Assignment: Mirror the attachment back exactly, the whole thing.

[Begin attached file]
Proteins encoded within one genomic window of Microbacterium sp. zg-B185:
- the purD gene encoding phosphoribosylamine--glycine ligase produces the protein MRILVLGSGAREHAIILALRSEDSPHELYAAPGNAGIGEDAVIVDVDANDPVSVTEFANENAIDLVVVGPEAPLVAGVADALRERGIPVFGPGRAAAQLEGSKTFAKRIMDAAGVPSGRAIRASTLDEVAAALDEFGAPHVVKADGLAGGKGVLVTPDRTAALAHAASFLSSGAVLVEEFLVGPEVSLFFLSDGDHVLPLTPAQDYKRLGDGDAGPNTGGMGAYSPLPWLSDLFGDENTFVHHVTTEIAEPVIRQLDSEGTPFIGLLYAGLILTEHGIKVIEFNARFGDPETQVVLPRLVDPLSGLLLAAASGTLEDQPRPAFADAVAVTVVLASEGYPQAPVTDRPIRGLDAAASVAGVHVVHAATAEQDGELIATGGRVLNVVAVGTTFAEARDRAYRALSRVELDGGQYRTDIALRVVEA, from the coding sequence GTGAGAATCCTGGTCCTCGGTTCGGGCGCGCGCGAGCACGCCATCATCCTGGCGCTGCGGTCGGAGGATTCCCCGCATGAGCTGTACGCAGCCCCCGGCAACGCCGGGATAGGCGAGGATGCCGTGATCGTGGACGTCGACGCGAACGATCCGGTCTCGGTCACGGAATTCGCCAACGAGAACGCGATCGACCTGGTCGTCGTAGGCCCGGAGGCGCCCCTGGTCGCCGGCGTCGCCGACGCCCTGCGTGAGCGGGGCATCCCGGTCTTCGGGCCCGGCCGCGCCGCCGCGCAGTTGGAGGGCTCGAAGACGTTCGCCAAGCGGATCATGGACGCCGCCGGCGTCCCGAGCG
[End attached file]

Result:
Proteins encoded within one genomic window of Microbacterium sp. zg-B185:
- the purD gene encoding phosphoribosylamine--glycine ligase produces the protein MRILVLGSGAREHAIILALRSEDSPHELYAAPGNAGIGEDAVIVDVDANDPVSVTEFANENAIDLVVVGPEAPLVAGVADALRERGIPVFGPGRAAAQLEGSKTFAKRIMDAAGVPSGRAIRASTLDEVAAALDEFGAPHVVKADGLAGGKGVLVTPDRTAALAHAASFLSSGAVLVEEFLVGPEVSLFFLSDGDHVLPLTPAQDYKRLGDGDAGPNTGGMGAYSPLPWLSDLFGDENTFVHHVTTEIAEPVIRQLDSEGTPFIGLLYAGLILTEHGIKVIEFNARFGDPETQVVLPRLVDPLSGLLLAAASGTLEDQPRPAFADAVAVTVVLASEGYPQAPVTDRPIRGLDAAASVAGVHVVHAATAEQDGELIATGGRVLNVVAVGTTFAEARDRAYRALSRVELDGGQYRTDIALRVVEA, from the coding sequence GTGAGAATCCTGGTCCTCGGTTCGGGCGCGCGCGAGCACGCCATCATCCTGGCGCTGCGGTCGGAGGATTCCCCGCATGAGCTGTACGCAGCCCCCGGCAACGCCGGGATAGGCGAGGATGCCGTGATCGTGGACGTCGACGCGAACGATCCGGTCTCGGTCACGGAATTCGCCAACGAGAACGCGATCGACCTGGTCGTCGTAGGCCCGGAGGCGCCCCTGGTCGCCGGCGTCGCCGACGCCCTGCGTGAGCGGGGCATCCCGGTCTTCGGGCCCGGCCGCGCCGCCGCGCAGTTGGAGGGCTCGAAGACGTTCGCCAAGCGGATCATGGACGCCGCCGGCGTCCCGAGCG